Defence pleads for Islamic scholar's acquittal at Swiss rape trial
Tariq Ramadan's lawyers pleaded Wednesday for the controversial Islamic scholar to be acquitted on the third and final day of his trial in Geneva on charges of rape and sexual coercion.
Prosecutors are seeking a three-year sentence for the former Oxford University professor, half served in jail and the other half suspended.
"I'm only looking for one thing and that's to convince you that Tariq Ramadan is innocent," his lawyer Yael Hayat told the Geneva Criminal Court, calling the allegations against his client "crazy".
The 60-year-old is accused of raping a woman -- a convert to Islam who appeared in court under the assumed name of Brigitte -- in a Geneva hotel room in October 2008.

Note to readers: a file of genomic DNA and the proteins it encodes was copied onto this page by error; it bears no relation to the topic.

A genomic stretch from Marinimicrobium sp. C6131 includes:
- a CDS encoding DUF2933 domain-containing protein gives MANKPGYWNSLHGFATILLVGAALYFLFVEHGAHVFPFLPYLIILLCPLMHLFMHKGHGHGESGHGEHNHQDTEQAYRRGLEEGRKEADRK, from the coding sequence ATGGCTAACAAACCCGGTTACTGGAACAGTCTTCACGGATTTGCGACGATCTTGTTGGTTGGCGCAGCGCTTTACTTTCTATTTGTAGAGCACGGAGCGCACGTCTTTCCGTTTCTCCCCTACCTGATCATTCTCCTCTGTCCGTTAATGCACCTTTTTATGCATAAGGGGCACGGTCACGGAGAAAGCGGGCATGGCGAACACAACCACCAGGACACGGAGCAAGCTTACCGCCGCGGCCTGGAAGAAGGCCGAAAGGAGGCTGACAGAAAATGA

Ramadan, a charismatic yet controversial figure in European Islam, insists there was no sexual activity between him and Brigitte, saying he is the victim of a "trap".
Her lawyer denounced what he called an act of "torture and barbarism", as he sought to convince judges to convict Ramadan.
The judges will deliver their verdict on May 24.
Controversial among secularists who see him as a supporter of political Islam, Ramadan obtained his doctorate from the University of Geneva, with his thesis focused on his grandfather, who founded Egypt's Muslim Brotherhood movement.
He was a professor of contemporary Islamic studies at Britain's prestigious Oxford University until November 2017, and held visiting roles at universities in Qatar and Morocco.
He was forced to take a leave of absence when rape allegations surfaced in France at the height of the "Me Too" movement, over suspected attacks in France between 2009 and 2016.